- Block Size: 4 KB is about the smallest general block size to measure. However, know your application and adjust accordingly running different tests. Ex. SQL Server writes in 8KB blocks to DB files and reads in 64 KB blocks to/from database files; however it writes in variable size blocks and almost never reads from its’ transaction logs.
- Read/Write Weighting: The percentage of reads to writes can have a huge effect on performance in the world of flash SSD storage. It’s universally accepted that flash is fast for reading. However, you want ignore write performance. Your performance stats will help to understand the percentage that best fits your environment. We at Nimble Storage prefer to use a 50/50 mix that demonstrates our impressive read and write performance.
- Queue Depth: This is a measure of how many different tasks a thread waits on and how your storage can handle them at the same time. While DAS performs well for a single threaded, single queue test; it struggles as queue depth increases, causing performance plateaus.
|Test Description||Block Size||Alignment||Queue Depth||Test Runtime|
|100% Random, 100% Write Test||4 KB||4 KB||32||90 minutes|
|100% Random, 100% Read Test||4 KB||4 KB||32||60 minutes|
|100% Random, 50/50% Read/Write Test||4 KB||4 KB||32||90 minutes|
Here's a sampling of a Nimble Storage CS460G-X2 that has 12 hard drives and 4 Flash SSD drives in a 3U array. Note that the performance of both the read AND the writes are equally high during this 100% Random 50/50 R/W test. This simply isn't possible with any other hybrid storage platform and even the flash-only solutions that can deliver the performance suffer dramatic capacity loss. This array is also the same model which regularly replaces an entire rack of competitor SAN storage for both performance and capacity.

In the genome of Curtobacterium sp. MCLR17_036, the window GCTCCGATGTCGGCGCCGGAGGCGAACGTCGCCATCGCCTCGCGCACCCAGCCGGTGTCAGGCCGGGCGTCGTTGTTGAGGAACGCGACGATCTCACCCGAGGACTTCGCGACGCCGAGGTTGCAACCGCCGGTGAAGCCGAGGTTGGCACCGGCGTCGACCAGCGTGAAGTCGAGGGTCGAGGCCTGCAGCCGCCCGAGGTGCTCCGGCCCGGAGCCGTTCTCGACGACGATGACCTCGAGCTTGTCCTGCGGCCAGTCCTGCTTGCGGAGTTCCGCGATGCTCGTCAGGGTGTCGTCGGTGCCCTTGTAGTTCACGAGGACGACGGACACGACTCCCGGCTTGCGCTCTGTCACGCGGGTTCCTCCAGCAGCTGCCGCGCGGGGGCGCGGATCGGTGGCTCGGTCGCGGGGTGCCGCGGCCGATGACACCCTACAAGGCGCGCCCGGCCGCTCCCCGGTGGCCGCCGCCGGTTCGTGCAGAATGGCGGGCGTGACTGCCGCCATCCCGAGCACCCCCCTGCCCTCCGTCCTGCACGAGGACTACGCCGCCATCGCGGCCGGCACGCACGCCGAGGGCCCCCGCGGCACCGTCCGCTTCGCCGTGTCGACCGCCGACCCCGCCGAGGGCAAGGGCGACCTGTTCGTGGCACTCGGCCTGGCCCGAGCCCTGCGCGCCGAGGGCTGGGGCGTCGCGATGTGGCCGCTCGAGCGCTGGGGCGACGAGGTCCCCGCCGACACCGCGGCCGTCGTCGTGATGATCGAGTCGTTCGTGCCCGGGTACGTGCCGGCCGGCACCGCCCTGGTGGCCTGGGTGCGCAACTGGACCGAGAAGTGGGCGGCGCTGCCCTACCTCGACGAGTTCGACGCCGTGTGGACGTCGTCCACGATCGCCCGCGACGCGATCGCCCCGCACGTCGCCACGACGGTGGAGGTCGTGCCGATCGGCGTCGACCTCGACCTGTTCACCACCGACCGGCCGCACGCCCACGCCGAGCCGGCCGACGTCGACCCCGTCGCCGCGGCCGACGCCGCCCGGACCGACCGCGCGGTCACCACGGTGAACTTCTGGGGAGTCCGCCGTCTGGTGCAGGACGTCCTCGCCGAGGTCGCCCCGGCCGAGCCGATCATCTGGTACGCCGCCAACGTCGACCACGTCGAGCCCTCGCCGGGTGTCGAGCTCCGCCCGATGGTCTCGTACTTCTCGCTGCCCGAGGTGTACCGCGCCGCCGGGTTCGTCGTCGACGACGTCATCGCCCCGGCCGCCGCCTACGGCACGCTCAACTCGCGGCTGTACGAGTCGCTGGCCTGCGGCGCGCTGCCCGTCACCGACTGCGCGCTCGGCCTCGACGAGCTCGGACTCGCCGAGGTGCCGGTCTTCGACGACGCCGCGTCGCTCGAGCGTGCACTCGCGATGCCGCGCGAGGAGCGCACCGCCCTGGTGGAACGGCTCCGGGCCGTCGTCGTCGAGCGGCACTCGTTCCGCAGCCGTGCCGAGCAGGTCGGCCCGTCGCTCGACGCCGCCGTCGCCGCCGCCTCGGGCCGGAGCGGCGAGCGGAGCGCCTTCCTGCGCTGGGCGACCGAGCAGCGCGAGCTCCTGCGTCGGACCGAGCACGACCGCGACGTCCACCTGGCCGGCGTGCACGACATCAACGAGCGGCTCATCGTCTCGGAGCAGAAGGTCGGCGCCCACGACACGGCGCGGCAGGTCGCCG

I am also regularly asked about Primary Storage Dedupe and it’s impact on performance and capacity. It simply isn't the panacea that those vendors claim it to be. There are certainly specific instances where duplication is rampant, but it’s rarely genuinely problematic. VDI solutions tend to suffer more than most from duplication, but both VMware and Citrix perform deduplication very efficiently at the software/hypervisor level, thus there’s little value in also performing dedupe in storage. You also have to ask a primary dedupe vendor why there’s an option to disable dedupe if it’s so earth shaking great. Ask a few of their customers and you’ll also find out that they don’t recommend using the feature for performance intense applications.
Our engineering team here at Nimble Storage has extensive experience with deduplication having helped create the technology at DataDomain. Thus, we would be the first to implement it if there was a significant bang for the buck, but it just isn’t there yet. Microsoft also recognized this when they stopped doing primary dedupe in Exchange 2010, opting for compression only. Compression is a much more efficient way to save space as both companies attest to based on real-world usage stats. If that ever changes then you’ll see us implement primary dedupe, but there’s a long list of features ahead of it based on customer demand.
One final note on the “other” hybrid storage vendors is that they’re just slapping flash onto legacy SAN technology. It’s easy to see if you look behind their marketing curtain and see that their performance is still based on adding more disk drives. Nimble Storage is the only storage vendor whose performance is based on CPU and not the number of disk drives. Give us a call or check out a webinar to learn more about how we’ve changed the storage game.